A resurgence came in the eighteenth century with once again as in the Makars an expansion of the language and its uses. This reached a “High Water Mark” with Robert Burns and Walter Scott before tailing off again. In the twentieth century “Another Spring” had its highlights in Hugh McDiarmid, Lewis Grassic Gibbon and Wittig’s prime exemplar Neil M Gunn.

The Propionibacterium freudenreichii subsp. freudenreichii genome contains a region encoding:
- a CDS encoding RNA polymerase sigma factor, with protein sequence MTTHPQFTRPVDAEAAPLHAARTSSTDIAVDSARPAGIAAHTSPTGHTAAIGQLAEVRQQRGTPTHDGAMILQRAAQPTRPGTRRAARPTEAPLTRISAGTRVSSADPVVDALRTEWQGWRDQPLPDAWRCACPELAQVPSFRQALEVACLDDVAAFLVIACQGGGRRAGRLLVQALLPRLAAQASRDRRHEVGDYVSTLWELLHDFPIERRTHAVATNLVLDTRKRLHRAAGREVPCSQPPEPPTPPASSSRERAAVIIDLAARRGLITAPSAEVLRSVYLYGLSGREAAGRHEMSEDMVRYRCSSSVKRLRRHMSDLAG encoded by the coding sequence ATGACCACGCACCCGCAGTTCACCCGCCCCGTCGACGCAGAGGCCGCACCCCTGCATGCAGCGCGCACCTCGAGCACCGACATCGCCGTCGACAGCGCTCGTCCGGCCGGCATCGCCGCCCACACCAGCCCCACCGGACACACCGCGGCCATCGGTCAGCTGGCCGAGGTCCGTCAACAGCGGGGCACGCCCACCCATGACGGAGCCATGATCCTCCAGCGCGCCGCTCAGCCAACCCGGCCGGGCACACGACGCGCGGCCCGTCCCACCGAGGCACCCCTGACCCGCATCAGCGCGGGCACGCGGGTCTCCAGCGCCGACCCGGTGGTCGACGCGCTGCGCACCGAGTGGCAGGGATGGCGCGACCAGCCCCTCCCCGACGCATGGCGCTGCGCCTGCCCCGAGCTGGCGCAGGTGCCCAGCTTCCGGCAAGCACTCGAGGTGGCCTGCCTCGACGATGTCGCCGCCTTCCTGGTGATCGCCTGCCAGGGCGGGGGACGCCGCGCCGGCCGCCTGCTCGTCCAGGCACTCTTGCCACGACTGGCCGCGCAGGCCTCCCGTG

Wittig emphasises the cross fertilisation of Scots with Gaelic. The two languages existed side by side for centuries, even at court. Many Scots sentence constructions have their roots in Gaelic which, according to Alexander MacDonald, is supreme over all other languages, “strong, fluent, copious, resonant, and so forth” but in the main “it is the one language in which, since the Tower of Babel, bard or satirist can scold best. Modern Scottish speech, too, is often said to be unsurpassed for deflating an opponent.” It is especially apparent in poetry, “The chief respects in which Scots differs from English poetry are that it shows a stronger feeling for colour (and for other sense impressions); imagery is sharper and more detailed, it is capable of greater metrical complexity, is apter to personify inanimate objects, takes a keener interest in nature, is full of the spirit of clannishness, and makes a speciality of flyting and extravaganza,” all features, Wittig says, even more strikingly characteristic of Scottish Gaelic poetry.